Home News GIS medals in the safety venue at the Salt Lake City Olympics

GIS medals in the safety venue at the Salt Lake City Olympics

Each day during the Winter Olympics in Salt Lake City, Utah, many athletes compete in different activities at the same time at separate venues, but in the public safety arena, the playing field is the same for all the agencies monitoring the Olympic activities. For the people at the Utah Olympic Public Safety Command (UOPSC), a geographic information system (GIS) is the tool that standardizes the ground plane by delivering the same accurate, relevant, and up-to-date data to all the people keeping an eye on the situation.

Software from ESRI is playing an instrumental role in the implementation of the theatre-wide public safety and security management program running at UOPSC. Several ESRI business partners are supplying technical assistance and software applications at the Olympic Command Centre including SAIC of San Diego and eteam.com of Canoga Park, California. The E Team software, which is a Web-based application, and SAIC’s Consequences Assessment Tool Set (CATS), which use ESRI’s ArcIMS and ArcView software respectively, have been integrated into a single system.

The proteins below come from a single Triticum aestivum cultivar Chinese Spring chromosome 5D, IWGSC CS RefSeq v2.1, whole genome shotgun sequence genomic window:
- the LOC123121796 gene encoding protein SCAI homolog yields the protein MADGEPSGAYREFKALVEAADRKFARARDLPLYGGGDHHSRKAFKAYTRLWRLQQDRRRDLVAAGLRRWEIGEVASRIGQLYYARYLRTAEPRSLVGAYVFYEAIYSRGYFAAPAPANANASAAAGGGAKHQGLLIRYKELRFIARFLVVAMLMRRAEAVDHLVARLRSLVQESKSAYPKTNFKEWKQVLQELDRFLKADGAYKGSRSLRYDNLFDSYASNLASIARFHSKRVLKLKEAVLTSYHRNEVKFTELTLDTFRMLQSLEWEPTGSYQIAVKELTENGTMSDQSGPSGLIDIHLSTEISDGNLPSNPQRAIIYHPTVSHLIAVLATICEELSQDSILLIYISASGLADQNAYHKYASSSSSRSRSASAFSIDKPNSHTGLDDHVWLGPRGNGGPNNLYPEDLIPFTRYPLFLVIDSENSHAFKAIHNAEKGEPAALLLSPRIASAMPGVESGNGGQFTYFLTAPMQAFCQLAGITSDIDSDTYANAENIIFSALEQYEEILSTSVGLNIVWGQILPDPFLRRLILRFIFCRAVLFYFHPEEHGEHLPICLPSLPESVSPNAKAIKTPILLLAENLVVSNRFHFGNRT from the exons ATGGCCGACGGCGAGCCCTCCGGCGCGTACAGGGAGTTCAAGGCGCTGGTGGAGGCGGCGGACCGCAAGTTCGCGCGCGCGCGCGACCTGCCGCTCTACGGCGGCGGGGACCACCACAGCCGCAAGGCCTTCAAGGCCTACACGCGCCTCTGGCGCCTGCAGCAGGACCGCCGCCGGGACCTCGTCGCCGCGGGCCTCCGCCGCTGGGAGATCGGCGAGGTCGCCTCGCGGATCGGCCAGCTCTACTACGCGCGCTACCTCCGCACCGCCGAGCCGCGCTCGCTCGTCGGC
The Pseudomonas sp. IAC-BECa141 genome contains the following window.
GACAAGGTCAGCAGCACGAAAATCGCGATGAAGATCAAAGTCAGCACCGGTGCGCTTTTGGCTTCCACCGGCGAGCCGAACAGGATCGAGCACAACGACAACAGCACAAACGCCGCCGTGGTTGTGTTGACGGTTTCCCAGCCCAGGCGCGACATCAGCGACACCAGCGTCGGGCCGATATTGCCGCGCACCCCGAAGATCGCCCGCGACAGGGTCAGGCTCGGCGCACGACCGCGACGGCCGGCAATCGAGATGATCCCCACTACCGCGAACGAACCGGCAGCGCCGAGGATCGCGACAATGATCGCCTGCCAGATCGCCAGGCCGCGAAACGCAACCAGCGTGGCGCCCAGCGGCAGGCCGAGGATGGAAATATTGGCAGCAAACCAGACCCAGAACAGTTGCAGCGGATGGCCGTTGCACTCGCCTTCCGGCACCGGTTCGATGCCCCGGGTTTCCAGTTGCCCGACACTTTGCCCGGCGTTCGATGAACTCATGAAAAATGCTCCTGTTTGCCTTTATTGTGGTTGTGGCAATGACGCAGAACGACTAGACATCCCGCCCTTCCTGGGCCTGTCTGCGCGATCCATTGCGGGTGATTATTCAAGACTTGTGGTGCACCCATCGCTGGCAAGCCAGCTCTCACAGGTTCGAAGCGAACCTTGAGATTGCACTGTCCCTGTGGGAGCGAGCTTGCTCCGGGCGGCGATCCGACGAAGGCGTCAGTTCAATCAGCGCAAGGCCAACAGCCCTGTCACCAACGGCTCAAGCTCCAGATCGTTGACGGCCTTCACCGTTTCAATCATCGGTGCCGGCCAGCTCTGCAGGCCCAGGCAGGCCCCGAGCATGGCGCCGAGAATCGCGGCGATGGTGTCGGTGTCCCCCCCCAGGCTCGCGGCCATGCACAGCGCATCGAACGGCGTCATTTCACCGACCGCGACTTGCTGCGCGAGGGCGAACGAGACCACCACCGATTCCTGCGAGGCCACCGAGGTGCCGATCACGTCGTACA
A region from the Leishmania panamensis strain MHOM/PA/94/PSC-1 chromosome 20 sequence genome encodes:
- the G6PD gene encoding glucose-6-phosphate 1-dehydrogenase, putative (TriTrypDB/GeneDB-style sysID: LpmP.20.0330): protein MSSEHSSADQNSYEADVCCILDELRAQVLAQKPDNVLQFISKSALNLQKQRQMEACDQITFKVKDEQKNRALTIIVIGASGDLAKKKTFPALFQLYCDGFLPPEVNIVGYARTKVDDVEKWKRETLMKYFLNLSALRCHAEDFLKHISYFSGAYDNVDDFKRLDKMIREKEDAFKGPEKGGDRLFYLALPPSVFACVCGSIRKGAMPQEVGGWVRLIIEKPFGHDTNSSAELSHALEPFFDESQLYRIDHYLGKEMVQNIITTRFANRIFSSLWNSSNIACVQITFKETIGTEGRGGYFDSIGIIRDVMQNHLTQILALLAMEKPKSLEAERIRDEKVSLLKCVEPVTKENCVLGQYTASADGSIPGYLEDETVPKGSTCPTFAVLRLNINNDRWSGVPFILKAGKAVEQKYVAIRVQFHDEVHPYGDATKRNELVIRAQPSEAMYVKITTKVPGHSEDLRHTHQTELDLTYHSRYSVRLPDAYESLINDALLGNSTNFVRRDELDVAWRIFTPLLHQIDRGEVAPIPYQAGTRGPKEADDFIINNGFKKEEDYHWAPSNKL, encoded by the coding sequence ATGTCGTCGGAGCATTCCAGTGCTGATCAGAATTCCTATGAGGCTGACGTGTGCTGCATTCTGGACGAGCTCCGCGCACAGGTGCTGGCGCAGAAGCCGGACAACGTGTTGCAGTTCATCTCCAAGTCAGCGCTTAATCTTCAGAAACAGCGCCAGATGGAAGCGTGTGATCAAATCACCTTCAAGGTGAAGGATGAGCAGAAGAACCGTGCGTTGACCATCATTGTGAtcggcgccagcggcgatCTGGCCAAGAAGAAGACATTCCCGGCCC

This software system, which is being used by more than 3,000 people during the Olympics, dramatically improves the ability of public safety agencies to prepare for, respond to, and recover from disasters and major events. The suite of tools enables emergency and event management personnel to share critical information that is required for accurate and timely situational awareness.

UOPSC personnel are also tracking more than 500 athlete transport shuttles and a fleet of emergency vehicles with software from another ESRI business partner, CompassCom of Denver. This software package creates athlete bus routes and buffers around the routes in ArcView and uses the ArcView layers with ESRI’s MapObjects to monitor the locations of the vehicles. The buses have GPS units with wireless modems. If a driver deviates from the route, the system sends an alert, and drivers can trip an alarm to notify the Command Center if there is a problem.